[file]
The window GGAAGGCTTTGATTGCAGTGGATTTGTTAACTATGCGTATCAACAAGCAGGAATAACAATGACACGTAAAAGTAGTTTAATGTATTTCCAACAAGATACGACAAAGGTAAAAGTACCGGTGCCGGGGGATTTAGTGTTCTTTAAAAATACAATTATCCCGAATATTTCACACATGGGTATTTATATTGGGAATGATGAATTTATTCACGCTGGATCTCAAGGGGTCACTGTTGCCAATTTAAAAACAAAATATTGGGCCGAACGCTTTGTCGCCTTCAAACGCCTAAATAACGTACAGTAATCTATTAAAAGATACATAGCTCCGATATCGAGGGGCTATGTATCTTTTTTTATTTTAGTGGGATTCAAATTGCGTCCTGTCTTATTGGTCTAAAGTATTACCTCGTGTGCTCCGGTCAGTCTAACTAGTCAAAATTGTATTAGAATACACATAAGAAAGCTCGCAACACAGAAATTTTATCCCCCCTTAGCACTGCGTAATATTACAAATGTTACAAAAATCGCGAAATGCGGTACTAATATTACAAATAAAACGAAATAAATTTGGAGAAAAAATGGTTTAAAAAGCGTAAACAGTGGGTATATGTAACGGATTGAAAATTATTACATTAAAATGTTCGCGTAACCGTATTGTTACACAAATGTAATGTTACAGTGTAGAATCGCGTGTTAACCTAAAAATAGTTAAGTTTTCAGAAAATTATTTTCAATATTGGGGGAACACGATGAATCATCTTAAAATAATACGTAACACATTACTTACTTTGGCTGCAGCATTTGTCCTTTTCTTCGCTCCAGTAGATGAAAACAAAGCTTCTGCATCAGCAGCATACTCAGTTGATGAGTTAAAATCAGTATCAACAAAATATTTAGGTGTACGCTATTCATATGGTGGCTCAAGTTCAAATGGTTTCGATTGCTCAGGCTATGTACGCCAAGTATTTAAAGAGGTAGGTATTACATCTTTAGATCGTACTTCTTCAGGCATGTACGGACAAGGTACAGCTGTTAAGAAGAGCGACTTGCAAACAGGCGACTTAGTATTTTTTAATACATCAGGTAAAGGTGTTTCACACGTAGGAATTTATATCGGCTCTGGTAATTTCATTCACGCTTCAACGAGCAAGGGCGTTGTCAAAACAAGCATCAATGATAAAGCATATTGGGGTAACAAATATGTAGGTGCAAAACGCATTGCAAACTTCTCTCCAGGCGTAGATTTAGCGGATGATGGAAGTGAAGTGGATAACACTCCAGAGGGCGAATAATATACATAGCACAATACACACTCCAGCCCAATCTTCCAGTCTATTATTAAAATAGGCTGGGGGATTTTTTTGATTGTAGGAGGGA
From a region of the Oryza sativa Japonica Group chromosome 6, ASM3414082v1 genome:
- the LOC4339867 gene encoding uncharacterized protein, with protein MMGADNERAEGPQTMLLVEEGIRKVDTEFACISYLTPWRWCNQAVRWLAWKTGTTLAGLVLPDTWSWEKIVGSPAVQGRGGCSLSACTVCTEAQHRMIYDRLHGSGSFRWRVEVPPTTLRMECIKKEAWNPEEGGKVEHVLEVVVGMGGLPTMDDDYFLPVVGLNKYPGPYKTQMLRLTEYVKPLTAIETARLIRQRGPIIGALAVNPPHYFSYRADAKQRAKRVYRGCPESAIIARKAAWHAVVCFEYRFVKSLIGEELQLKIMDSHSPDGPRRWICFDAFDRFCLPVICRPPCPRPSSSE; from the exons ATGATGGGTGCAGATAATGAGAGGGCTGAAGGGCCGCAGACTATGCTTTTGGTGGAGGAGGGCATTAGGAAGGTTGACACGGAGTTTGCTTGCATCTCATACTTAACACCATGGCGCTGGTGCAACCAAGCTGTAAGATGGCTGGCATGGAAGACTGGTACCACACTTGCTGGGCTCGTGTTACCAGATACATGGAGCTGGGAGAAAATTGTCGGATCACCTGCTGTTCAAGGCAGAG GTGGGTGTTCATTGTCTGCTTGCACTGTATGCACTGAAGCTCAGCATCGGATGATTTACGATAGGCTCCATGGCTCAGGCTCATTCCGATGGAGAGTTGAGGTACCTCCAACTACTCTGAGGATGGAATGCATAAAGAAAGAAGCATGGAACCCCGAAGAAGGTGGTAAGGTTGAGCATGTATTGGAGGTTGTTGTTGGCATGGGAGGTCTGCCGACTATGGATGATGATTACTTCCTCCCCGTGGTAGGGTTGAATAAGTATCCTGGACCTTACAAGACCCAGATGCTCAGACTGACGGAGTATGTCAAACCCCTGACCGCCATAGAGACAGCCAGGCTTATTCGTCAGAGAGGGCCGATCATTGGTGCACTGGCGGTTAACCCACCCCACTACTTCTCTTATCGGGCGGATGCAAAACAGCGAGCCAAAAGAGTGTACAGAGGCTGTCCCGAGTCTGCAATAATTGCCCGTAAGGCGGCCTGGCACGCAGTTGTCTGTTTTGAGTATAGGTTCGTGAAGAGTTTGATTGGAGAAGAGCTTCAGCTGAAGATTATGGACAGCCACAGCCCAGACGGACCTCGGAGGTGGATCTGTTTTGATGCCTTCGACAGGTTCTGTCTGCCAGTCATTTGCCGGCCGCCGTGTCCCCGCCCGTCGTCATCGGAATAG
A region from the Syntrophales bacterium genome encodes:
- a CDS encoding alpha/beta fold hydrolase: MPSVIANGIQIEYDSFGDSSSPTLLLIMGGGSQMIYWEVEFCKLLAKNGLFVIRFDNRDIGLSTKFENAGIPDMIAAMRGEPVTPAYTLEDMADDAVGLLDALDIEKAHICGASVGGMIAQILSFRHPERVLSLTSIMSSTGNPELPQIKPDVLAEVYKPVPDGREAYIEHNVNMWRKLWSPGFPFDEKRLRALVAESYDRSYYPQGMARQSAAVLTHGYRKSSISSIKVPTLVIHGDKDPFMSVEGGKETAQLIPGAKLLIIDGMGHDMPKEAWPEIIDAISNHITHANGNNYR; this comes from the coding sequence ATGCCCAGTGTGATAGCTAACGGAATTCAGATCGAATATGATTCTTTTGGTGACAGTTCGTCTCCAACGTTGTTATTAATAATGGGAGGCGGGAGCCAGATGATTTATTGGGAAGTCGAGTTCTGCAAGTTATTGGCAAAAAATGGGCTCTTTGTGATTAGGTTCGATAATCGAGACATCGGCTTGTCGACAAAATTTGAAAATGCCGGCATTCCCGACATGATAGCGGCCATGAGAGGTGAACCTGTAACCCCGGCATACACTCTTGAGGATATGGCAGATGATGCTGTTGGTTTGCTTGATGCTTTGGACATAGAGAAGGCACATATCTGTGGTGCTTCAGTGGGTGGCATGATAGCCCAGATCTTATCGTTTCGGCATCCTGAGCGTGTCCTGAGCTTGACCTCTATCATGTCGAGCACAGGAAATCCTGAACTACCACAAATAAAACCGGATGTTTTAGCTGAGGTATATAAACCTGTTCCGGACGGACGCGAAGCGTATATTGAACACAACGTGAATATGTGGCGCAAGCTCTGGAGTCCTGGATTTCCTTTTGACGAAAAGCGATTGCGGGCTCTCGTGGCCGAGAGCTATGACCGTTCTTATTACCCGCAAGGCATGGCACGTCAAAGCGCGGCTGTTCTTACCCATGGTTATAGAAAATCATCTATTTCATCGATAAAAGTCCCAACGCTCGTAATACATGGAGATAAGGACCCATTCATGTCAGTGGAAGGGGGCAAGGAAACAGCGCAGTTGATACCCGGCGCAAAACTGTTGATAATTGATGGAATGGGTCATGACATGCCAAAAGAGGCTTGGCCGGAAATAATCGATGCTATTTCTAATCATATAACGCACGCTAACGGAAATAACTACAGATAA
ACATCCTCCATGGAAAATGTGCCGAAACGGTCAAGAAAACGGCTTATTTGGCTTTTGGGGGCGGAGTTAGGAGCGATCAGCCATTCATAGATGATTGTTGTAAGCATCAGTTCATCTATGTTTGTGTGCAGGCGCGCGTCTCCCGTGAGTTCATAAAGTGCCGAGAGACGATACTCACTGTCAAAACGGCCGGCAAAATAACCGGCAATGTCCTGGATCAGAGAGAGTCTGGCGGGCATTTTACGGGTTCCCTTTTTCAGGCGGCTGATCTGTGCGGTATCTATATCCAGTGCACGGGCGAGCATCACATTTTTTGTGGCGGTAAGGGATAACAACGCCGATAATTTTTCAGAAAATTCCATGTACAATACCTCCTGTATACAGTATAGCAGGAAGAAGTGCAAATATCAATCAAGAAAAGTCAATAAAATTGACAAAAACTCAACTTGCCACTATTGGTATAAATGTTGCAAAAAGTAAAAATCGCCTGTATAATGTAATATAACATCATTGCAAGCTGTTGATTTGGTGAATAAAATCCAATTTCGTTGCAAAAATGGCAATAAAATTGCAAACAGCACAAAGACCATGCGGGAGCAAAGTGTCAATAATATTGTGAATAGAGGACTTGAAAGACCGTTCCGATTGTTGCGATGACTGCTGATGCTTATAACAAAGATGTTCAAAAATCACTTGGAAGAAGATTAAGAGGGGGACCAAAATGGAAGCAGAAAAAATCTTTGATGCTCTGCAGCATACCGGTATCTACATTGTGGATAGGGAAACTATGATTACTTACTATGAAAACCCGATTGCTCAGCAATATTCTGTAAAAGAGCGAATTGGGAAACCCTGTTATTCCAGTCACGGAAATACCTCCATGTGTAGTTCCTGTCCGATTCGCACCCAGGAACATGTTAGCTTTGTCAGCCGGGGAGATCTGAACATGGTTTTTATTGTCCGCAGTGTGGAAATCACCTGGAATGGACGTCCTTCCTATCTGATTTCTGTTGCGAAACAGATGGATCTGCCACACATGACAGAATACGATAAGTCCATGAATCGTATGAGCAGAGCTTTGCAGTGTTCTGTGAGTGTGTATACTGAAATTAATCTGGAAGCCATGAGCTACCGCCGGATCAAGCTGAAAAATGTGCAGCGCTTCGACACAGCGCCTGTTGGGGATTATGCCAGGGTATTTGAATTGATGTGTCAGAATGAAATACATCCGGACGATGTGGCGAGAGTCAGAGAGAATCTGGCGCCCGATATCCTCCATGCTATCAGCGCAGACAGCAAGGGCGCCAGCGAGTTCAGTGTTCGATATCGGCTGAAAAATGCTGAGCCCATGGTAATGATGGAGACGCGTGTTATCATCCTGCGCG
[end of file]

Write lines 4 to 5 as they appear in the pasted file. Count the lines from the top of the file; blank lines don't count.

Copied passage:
A region from the Syntrophales bacterium genome encodes:
- a CDS encoding alpha/beta fold hydrolase: MPSVIANGIQIEYDSFGDSSSPTLLLIMGGGSQMIYWEVEFCKLLAKNGLFVIRFDNRDIGLSTKFENAGIPDMIAAMRGEPVTPAYTLEDMADDAVGLLDALDIEKAHICGASVGGMIAQILSFRHPERVLSLTSIMSSTGNPELPQIKPDVLAEVYKPVPDGREAYIEHNVNMWRKLWSPGFPFDEKRLRALVAESYDRSYYPQGMARQSAAVLTHGYRKSSISSIKVPTLVIHGDKDPFMSVEGGKETAQLIPGAKLLIIDGMGHDMPKEAWPEIIDAISNHITHANGNNYR; this comes from the coding sequence ATGCCCAGTGTGATAGCTAACGGAATTCAGATCGAATATGATTCTTTTGGTGACAGTTCGTCTCCAACGTTGTTATTAATAATGGGAGGCGGGAGCCAGATGATTTATTGGGAAGTCGAGTTCTGCAAGTTATTGGCAAAAAATGGGCTCTTTGTGATTAGGTTCGATAATCGAGACATCGGCTTGTCGACAAAATTTGAAAATGCCGGCATTCCCGACATGATAGCGGCCATGAGAGGTGAACCTGTAACCCCGGCATACACTCTTGAGGATATGGCAGATGATGCTGTTGGTTTGCTTGATGCTTTGGACATAGAGAAGGCACATATCTGTGGTGCTTCAGTGGGTGGCATGATAGCCCAGATCTTATCGTTTCGGCATCCTGAGCGTGTCCTGAGCTTGACCTCTATCATGTCGAGCACAGGAAATCCTGAACTACCACAAATAAAACCGGATGTTTTAGCTGAGGTATATAAACCTGTTCCGGACGGACGCGAAGCGTATATTGAACACAACGTGAATATGTGGCGCAAGCTCTGGAGTCCTGGATTTCCTTTTGACGAAAAGCGATTGCGGGCTCTCGTGGCCGAGAGCTATGACCGTTCTTATTACCCGCAAGGCATGGCACGTCAAAGCGCGGCTGTTCTTACCCATGGTTATAGAAAATCATCTATTTCATCGATAAAAGTCCCAACGCTCGTAATACATGGAGATAAGGACCCATTCATGTCAGTGGAAGGGGGCAAGGAAACAGCGCAGTTGATACCCGGCGCAAAACTGTTGATAATTGATGGAATGGGTCATGACATGCCAAAAGAGGCTTGGCCGGAAATAATCGATGCTATTTCTAATCATATAACGCACGCTAACGGAAATAACTACAGATAA